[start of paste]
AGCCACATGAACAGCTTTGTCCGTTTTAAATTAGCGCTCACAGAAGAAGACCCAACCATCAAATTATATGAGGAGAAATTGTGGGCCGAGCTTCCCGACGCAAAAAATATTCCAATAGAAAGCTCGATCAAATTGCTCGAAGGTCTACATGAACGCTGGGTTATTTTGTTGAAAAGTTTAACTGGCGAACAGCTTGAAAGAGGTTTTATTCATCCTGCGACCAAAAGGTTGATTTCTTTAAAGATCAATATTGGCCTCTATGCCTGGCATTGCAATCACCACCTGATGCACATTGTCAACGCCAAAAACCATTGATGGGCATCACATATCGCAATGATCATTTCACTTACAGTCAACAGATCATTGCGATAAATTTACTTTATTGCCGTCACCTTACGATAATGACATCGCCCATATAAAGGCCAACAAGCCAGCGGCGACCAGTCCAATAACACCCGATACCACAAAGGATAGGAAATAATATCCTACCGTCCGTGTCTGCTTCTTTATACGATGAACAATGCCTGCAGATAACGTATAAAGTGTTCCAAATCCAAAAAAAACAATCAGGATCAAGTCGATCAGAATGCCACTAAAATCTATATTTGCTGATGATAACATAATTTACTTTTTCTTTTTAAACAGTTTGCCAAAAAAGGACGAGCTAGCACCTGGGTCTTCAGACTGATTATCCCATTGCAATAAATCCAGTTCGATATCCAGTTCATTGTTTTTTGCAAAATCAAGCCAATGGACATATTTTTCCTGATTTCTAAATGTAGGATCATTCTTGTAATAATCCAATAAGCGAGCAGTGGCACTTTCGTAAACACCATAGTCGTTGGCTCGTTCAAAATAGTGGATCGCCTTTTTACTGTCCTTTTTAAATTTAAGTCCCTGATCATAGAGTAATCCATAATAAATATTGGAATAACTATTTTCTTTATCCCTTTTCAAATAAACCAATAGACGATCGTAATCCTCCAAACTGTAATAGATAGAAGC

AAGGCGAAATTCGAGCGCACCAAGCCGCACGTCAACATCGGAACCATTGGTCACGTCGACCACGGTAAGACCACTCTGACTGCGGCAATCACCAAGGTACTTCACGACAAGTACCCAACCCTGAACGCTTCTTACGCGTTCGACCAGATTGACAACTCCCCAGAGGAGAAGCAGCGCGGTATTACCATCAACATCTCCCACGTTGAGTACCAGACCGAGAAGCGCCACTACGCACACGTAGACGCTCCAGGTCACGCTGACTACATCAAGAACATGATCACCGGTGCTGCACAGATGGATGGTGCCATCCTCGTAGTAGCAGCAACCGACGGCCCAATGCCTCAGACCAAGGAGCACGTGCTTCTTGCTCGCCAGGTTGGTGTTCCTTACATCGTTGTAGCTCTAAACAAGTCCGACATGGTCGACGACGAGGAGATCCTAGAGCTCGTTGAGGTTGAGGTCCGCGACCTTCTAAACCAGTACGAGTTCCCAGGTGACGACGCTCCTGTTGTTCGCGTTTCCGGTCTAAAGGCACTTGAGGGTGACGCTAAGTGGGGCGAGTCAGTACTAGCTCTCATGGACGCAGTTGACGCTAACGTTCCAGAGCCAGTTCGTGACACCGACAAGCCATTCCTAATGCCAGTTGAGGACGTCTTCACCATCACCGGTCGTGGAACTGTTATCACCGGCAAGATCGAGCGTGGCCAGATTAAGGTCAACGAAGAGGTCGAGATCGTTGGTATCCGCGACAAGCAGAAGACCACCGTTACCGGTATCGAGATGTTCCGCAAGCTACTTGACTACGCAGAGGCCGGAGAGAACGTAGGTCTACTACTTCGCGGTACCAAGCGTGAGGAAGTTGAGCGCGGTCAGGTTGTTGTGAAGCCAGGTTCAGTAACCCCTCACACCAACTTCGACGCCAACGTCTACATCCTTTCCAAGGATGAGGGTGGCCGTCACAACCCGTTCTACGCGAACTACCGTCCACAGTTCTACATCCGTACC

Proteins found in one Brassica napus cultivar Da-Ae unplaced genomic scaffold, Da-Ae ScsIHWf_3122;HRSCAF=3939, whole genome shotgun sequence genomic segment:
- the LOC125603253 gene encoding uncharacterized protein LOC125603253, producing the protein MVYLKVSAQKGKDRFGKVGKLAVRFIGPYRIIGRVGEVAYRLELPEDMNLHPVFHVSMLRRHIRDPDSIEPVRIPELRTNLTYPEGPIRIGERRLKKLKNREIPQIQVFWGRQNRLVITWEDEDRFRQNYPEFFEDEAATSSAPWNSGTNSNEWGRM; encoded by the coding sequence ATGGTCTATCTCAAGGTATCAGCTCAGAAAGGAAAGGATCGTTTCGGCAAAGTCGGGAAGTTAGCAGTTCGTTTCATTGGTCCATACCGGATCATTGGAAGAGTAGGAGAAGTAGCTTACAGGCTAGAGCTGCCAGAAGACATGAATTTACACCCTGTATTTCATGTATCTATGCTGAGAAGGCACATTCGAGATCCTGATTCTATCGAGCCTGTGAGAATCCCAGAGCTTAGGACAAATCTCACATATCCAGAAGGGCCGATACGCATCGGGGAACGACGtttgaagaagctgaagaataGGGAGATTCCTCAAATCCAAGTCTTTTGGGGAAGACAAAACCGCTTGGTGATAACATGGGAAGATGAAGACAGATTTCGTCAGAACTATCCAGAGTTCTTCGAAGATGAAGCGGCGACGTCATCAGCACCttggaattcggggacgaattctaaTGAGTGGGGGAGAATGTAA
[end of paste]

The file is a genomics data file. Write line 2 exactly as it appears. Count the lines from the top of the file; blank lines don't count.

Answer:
AAGGCGAAATTCGAGCGCACCAAGCCGCACGTCAACATCGGAACCATTGGTCACGTCGACCACGGTAAGACCACTCTGACTGCGGCAATCACCAAGGTACTTCACGACAAGTACCCAACCCTGAACGCTTCTTACGCGTTCGACCAGATTGACAACTCCCCAGAGGAGAAGCAGCGCGGTATTACCATCAACATCTCCCACGTTGAGTACCAGACCGAGAAGCGCCACTACGCACACGTAGACGCTCCAGGTCACGCTGACTACATCAAGAACATGATCACCGGTGCTGCACAGATGGATGGTGCCATCCTCGTAGTAGCAGCAACCGACGGCCCAATGCCTCAGACCAAGGAGCACGTGCTTCTTGCTCGCCAGGTTGGTGTTCCTTACATCGTTGTAGCTCTAAACAAGTCCGACATGGTCGACGACGAGGAGATCCTAGAGCTCGTTGAGGTTGAGGTCCGCGACCTTCTAAACCAGTACGAGTTCCCAGGTGACGACGCTCCTGTTGTTCGCGTTTCCGGTCTAAAGGCACTTGAGGGTGACGCTAAGTGGGGCGAGTCAGTACTAGCTCTCATGGACGCAGTTGACGCTAACGTTCCAGAGCCAGTTCGTGACACCGACAAGCCATTCCTAATGCCAGTTGAGGACGTCTTCACCATCACCGGTCGTGGAACTGTTATCACCGGCAAGATCGAGCGTGGCCAGATTAAGGTCAACGAAGAGGTCGAGATCGTTGGTATCCGCGACAAGCAGAAGACCACCGTTACCGGTATCGAGATGTTCCGCAAGCTACTTGACTACGCAGAGGCCGGAGAGAACGTAGGTCTACTACTTCGCGGTACCAAGCGTGAGGAAGTTGAGCGCGGTCAGGTTGTTGTGAAGCCAGGTTCAGTAACCCCTCACACCAACTTCGACGCCAACGTCTACATCCTTTCCAAGGATGAGGGTGGCCGTCACAACCCGTTCTACGCGAACTACCGTCCACAGTTCTACATCCGTACC